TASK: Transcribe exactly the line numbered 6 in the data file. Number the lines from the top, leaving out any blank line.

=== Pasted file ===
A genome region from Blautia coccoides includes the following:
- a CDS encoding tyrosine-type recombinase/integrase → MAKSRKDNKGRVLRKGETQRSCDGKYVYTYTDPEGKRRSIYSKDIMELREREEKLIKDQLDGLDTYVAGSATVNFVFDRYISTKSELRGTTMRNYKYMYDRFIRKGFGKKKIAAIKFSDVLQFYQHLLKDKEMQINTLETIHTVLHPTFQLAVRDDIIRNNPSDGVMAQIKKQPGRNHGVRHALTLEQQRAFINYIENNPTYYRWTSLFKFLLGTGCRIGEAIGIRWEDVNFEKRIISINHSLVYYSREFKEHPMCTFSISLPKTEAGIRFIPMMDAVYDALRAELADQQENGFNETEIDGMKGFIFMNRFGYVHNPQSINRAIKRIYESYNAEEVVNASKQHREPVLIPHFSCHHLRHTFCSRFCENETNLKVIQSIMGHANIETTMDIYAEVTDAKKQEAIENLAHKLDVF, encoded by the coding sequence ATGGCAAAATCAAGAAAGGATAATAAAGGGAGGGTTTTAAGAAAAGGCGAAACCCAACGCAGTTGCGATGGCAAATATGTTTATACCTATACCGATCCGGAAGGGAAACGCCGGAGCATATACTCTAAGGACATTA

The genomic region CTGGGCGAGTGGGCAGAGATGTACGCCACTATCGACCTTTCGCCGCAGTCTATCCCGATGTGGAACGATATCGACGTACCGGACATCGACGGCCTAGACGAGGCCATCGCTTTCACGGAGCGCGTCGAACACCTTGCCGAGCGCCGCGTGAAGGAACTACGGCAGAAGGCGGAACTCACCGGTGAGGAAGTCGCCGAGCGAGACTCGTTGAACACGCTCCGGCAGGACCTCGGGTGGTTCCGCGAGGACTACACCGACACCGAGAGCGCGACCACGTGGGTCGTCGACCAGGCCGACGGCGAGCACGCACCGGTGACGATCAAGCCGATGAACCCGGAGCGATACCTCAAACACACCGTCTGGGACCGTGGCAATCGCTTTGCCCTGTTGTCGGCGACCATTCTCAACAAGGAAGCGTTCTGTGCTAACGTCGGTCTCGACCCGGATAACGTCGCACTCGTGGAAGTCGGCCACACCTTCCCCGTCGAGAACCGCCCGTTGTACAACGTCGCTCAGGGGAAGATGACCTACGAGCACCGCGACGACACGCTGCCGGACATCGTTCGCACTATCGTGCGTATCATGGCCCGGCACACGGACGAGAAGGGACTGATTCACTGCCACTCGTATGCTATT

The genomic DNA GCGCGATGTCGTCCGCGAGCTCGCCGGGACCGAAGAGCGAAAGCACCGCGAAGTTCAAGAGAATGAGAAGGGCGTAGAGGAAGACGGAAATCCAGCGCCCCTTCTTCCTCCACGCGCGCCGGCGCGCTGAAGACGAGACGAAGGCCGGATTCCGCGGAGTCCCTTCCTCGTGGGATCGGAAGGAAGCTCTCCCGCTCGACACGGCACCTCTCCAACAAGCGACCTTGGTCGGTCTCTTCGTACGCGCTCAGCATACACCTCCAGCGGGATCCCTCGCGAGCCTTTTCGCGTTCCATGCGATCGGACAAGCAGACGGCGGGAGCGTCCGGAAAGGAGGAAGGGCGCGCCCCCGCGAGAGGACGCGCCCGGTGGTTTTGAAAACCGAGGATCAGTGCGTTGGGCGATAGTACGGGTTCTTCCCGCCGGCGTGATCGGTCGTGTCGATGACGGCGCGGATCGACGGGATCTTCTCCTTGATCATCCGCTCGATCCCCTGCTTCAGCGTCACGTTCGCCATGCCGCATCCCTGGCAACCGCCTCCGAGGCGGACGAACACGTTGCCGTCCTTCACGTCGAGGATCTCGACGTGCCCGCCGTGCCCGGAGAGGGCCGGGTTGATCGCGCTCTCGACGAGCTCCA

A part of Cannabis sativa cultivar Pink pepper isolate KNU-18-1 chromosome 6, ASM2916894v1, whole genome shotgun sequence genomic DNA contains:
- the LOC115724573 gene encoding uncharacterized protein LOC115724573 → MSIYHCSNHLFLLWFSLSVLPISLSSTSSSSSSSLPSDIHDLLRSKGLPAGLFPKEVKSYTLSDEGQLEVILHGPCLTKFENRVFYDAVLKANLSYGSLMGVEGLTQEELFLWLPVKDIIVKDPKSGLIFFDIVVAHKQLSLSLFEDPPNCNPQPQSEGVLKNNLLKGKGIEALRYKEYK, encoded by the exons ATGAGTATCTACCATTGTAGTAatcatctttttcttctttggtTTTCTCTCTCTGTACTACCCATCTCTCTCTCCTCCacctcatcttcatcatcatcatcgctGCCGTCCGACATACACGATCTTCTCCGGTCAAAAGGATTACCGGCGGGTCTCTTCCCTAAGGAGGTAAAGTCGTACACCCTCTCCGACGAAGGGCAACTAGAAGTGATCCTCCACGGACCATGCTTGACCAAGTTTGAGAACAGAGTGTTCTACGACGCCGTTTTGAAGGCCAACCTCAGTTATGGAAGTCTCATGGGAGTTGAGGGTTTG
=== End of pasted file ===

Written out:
- the LOC115724573 gene encoding uncharacterized protein LOC115724573 → MSIYHCSNHLFLLWFSLSVLPISLSSTSSSSSSSLPSDIHDLLRSKGLPAGLFPKEVKSYTLSDEGQLEVILHGPCLTKFENRVFYDAVLKANLSYGSLMGVEGLTQEELFLWLPVKDIIVKDPKSGLIFFDIVVAHKQLSLSLFEDPPNCNPQPQSEGVLKNNLLKGKGIEALRYKEYK, encoded by the exons ATGAGTATCTACCATTGTAGTAatcatctttttcttctttggtTTTCTCTCTCTGTACTACCCATCTCTCTCTCCTCCacctcatcttcatcatcatcatcgctGCCGTCCGACATACACGATCTTCTCCGGTCAAAAGGATTACCGGCGGGTCTCTTCCCTAAGGAGGTAAAGTCGTACACCCTCTCCGACGAAGGGCAACTAGAAGTGATCCTCCACGGACCATGCTTGACCAAGTTTGAGAACAGAGTGTTCTACGACGCCGTTTTGAAGGCCAACCTCAGTTATGGAAGTCTCATGGGAGTTGAGGGTTTG